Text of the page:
Cross-country variation in home bias could also be explained by factors such as the structural characteristics of the banking sector (e.g., excess liquidity), the type of institutional framework governing the financial sector, political stability, and institutional quality. Countries where the banking sector has a large deposit base (for example, because of the limited financial investment options available to households) and relatively limited investment opportunities are likely to have higher home bias. For example, in Japan where the banking sector is very large, corporates tend to rely on the equity market for financing rather than the debt market, limiting the portfolio options for banks.

Empirical evidence

Using a sample of advanced and emerging market economies, our empirical analysis confirms the importance of some of the above factors, for which data are available.1 We show that higher risk aversion measured by the VIX (reflecting increased uncertainty), higher debt-to-GDP ratio, and higher inflation (potentially capturing macroeconomic instability or signs of uncertainty accompanied by increased moral suasion) are associated with higher home bias. In contrast, private sector credit-to-GDP ratio (partly reflecting banks’ investment opportunities outside the government) and an indicator of institutional quality (capturing government stability and socioeconomic conditions) are significantly negatively related to home bias.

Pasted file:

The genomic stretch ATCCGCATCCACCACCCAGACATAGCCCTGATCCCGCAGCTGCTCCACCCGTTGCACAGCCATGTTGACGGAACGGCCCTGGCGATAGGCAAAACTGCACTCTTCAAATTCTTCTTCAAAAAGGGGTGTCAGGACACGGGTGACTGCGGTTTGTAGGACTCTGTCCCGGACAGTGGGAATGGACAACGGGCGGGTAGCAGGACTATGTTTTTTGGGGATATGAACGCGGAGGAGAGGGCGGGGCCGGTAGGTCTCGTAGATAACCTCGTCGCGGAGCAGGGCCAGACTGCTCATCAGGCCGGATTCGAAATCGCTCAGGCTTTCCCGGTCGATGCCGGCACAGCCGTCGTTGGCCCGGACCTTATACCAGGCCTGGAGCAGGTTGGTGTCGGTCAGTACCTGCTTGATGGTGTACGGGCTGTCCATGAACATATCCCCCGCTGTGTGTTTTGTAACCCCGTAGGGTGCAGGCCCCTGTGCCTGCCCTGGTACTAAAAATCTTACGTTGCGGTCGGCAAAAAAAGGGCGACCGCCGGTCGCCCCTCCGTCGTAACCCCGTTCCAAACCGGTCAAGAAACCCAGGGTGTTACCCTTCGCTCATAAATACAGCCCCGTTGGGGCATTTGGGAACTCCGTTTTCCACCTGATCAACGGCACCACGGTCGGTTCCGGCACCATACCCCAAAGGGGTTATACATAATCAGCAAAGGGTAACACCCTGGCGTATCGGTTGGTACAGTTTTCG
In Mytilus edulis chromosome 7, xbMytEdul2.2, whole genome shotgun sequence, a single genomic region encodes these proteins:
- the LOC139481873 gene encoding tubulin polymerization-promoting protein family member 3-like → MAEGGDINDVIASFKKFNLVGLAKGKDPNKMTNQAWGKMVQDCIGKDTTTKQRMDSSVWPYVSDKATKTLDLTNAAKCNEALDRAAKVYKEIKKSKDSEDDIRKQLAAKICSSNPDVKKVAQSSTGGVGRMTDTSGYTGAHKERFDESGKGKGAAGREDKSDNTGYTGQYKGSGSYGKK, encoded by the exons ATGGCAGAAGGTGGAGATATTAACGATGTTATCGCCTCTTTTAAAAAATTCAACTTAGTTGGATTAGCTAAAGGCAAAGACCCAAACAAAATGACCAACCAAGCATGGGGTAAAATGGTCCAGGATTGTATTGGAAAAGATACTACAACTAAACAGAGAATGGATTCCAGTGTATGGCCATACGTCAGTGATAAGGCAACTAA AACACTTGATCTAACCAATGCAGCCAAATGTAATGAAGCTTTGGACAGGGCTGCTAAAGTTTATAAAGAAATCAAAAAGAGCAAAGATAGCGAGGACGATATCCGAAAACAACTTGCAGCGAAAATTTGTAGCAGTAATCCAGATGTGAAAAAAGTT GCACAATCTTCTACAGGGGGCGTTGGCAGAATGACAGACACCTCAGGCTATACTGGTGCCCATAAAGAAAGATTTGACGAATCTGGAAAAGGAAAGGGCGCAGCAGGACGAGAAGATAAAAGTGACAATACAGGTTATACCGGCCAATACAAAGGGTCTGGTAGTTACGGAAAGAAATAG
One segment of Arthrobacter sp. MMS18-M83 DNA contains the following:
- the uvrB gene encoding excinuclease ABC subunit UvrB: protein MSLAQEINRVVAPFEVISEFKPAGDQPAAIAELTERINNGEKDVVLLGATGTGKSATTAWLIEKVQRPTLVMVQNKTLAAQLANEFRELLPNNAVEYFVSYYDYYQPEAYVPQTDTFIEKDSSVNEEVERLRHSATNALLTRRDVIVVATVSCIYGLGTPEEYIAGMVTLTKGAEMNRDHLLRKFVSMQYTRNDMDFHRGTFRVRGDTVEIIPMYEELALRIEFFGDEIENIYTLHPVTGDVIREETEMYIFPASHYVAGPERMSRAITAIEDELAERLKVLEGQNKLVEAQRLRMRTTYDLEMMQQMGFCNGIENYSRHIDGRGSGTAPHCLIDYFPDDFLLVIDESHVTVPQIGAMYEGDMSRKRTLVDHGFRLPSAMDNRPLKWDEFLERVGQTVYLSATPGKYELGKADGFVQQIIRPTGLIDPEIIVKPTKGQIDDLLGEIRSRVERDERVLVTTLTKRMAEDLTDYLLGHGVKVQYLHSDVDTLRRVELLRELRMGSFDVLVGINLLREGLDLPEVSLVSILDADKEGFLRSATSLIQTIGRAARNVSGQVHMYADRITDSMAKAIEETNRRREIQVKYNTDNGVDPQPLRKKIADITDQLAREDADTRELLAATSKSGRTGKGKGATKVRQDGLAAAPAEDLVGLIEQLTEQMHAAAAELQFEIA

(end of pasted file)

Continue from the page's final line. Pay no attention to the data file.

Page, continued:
Disclaimer: This note draws on the main findings of a recent IMF (2015) board paper on “from Banking to Sovereign Stress: Implications for Public Debt”. The views expressed in this article are those of the authors and should not be attributed to the IMF, its Executive Board, or its management. Any errors and omissions are the sole responsibility of the authors.


Asonuma, T, S Bakhache, and H Hesse (2015a), “Is Banks’ Home Bias Good or Bad for Public Debt Sustainability?”, IMF Working Paper 15/44 (Washington: International Monetary Fund).